Consequences of Warfare, Reforms, and Capitalism in Late Colonial Port of Veracruz, Mexico
Author(s): Krista Eschbach
At the beginning of the 18th century, Spain and its American colonies were still steeped in mercantilism with the Spanish Crown and elite merchants struggling to maintain a monopoly over trans-Atlantic trade. Over the next hundred years, this economic system was transformed as a result of political and economic events in Europe and the Spanish colonies. By the end of the 18th century, the Port of Veracruz, once one of the few legal ports in Spain's American colonies, was now one of many ports open to rapidly growing trade with Europe. Wealthy merchants who benefited from the mercantile policies of previous centuries were replaced by a new generation of local and foreign entrepreneurs. In this paper, I investigate the social and economic consequences of global developments within the Port of Veracruz by examining periodic shifts in the consumption of local and imported ceramics that coincided with European wars, economic reforms, and developing capitalism. I consider how these shifts varied between two lower status neighborhoods within the port in order to evaluate different consumption strategies and the impact of global changes on economically vulnerable people.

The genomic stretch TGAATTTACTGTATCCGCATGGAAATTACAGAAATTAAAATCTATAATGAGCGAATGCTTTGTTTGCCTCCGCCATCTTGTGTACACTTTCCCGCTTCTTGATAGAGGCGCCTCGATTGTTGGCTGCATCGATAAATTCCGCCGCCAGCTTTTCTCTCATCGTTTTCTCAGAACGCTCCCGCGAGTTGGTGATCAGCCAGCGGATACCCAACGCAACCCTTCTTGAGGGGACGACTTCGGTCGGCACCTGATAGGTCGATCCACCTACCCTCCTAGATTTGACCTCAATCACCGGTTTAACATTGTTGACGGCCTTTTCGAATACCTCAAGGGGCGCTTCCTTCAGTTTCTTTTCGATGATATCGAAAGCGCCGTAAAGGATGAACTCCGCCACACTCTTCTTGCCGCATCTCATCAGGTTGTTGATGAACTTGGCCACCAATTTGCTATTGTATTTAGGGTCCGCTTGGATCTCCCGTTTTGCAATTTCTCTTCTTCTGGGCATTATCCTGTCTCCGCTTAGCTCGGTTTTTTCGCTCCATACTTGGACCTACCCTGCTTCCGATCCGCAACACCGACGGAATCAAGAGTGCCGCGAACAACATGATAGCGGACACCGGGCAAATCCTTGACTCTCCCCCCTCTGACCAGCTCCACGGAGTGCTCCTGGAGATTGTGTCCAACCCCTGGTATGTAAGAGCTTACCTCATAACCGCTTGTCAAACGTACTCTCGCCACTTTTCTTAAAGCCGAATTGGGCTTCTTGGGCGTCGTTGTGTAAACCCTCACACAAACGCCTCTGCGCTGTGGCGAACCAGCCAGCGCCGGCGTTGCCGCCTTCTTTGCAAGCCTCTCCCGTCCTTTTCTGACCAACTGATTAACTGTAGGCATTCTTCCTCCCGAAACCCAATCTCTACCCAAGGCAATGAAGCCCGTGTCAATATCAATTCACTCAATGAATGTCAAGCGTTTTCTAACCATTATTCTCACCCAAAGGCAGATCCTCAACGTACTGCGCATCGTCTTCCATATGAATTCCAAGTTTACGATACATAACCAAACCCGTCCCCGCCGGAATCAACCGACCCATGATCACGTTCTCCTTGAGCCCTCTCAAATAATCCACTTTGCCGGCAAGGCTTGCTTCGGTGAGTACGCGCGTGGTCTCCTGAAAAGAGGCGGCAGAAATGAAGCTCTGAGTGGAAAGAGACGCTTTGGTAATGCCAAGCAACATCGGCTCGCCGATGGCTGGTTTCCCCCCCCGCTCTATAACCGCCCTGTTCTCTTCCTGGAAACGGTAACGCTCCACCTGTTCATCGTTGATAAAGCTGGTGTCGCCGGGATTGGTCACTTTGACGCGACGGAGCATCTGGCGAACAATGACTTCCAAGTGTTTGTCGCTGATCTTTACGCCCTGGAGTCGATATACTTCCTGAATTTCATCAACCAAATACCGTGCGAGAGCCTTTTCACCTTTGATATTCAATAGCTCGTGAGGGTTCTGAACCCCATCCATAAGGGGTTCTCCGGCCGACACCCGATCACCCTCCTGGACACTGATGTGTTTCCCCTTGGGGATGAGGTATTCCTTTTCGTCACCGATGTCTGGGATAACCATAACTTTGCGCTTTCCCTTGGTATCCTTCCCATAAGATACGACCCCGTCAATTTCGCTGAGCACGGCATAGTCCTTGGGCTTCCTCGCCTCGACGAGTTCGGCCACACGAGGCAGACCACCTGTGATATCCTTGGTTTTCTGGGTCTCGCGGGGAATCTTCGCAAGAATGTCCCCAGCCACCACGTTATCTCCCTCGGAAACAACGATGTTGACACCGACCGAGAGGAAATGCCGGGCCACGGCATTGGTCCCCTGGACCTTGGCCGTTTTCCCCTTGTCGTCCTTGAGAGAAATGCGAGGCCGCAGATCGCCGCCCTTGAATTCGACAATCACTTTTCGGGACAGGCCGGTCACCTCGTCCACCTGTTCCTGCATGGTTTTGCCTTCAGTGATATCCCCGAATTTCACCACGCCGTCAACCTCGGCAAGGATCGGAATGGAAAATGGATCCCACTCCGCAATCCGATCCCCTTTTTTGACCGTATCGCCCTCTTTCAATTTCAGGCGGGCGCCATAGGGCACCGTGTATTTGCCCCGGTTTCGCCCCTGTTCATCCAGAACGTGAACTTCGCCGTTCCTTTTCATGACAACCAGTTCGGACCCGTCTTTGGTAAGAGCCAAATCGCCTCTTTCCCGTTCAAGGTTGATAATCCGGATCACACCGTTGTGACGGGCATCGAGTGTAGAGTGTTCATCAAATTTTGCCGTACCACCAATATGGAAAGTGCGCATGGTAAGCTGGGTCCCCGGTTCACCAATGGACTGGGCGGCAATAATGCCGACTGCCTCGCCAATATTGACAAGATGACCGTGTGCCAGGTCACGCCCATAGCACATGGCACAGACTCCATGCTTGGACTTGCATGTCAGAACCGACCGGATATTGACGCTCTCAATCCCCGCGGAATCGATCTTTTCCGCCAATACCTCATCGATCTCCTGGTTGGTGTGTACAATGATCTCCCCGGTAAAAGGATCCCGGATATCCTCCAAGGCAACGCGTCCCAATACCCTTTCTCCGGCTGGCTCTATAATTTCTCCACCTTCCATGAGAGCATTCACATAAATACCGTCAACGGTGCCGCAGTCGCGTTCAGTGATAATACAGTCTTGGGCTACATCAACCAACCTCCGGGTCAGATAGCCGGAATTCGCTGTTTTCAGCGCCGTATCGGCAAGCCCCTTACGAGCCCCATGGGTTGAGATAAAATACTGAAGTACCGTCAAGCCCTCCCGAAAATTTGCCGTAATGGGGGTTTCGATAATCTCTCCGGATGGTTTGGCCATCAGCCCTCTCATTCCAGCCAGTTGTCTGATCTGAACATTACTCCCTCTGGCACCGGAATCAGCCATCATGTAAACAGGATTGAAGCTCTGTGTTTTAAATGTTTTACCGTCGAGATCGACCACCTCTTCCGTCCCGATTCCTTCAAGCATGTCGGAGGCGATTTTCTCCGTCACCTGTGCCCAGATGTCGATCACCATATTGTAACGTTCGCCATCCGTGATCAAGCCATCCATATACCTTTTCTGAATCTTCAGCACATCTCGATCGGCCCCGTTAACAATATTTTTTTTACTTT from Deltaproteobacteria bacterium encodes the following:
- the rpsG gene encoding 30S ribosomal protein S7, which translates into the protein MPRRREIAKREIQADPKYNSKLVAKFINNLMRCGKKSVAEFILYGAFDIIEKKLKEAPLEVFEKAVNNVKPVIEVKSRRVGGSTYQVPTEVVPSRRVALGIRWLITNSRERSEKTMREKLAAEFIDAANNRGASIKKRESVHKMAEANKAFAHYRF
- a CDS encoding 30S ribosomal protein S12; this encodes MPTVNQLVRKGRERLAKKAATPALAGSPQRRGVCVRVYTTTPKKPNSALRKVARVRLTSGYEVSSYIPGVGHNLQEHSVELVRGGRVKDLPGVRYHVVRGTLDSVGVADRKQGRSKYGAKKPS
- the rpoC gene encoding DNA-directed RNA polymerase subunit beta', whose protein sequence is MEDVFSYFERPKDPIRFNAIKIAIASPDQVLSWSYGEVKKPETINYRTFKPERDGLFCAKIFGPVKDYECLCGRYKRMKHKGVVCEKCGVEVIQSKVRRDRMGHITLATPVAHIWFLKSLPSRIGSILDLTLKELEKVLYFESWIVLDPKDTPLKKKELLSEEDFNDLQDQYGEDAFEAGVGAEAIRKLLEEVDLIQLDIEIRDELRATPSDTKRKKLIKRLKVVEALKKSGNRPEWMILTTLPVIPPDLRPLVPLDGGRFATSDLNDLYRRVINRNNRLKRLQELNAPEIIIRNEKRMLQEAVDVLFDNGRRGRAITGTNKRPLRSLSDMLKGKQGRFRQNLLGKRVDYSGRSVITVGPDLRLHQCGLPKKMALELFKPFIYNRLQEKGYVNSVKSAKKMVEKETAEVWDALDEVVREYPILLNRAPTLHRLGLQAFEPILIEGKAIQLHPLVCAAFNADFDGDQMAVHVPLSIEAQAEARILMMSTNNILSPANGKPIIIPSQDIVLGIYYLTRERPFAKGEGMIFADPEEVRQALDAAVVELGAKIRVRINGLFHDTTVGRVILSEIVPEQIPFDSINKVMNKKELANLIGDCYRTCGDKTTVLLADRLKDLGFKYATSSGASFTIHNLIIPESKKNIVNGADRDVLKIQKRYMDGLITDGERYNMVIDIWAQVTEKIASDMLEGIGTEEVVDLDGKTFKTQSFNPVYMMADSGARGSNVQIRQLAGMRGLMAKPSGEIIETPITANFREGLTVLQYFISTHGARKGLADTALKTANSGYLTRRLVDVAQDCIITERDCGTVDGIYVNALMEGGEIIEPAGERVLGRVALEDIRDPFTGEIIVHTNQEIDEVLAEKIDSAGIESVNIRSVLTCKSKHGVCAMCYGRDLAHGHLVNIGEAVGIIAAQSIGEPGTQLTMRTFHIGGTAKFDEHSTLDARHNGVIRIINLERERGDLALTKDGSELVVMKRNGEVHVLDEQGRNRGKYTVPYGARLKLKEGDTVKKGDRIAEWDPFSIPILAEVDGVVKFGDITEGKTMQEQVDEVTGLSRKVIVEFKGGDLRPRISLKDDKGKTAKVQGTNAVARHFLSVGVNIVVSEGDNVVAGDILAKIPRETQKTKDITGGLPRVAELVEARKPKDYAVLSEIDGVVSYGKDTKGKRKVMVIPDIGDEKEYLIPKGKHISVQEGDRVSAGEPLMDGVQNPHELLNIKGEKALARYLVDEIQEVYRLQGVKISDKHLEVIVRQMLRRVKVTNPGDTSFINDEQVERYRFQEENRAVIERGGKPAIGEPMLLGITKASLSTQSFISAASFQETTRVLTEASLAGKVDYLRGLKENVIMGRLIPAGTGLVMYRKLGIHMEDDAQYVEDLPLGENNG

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This Resource is Part of the Following Collections
- Society for American Archaeology 80th Annual Meeting, San Francisco, CA (2015) •
- Capital, Craft, and Consumption in Mesoamerica after the Spanish Invasion
Cite this Record
Consequences of Warfare, Reforms, and Capitalism in Late Colonial Port of Veracruz, Mexico. Krista Eschbach. Presented at The 80th Annual Meeting of the Society for American Archaeology, San Francisco, California. 2015 ( tDAR id: 395184)
min long: -107.271; min lat: 12.383 ; max long: -86.353; max lat: 23.08 ;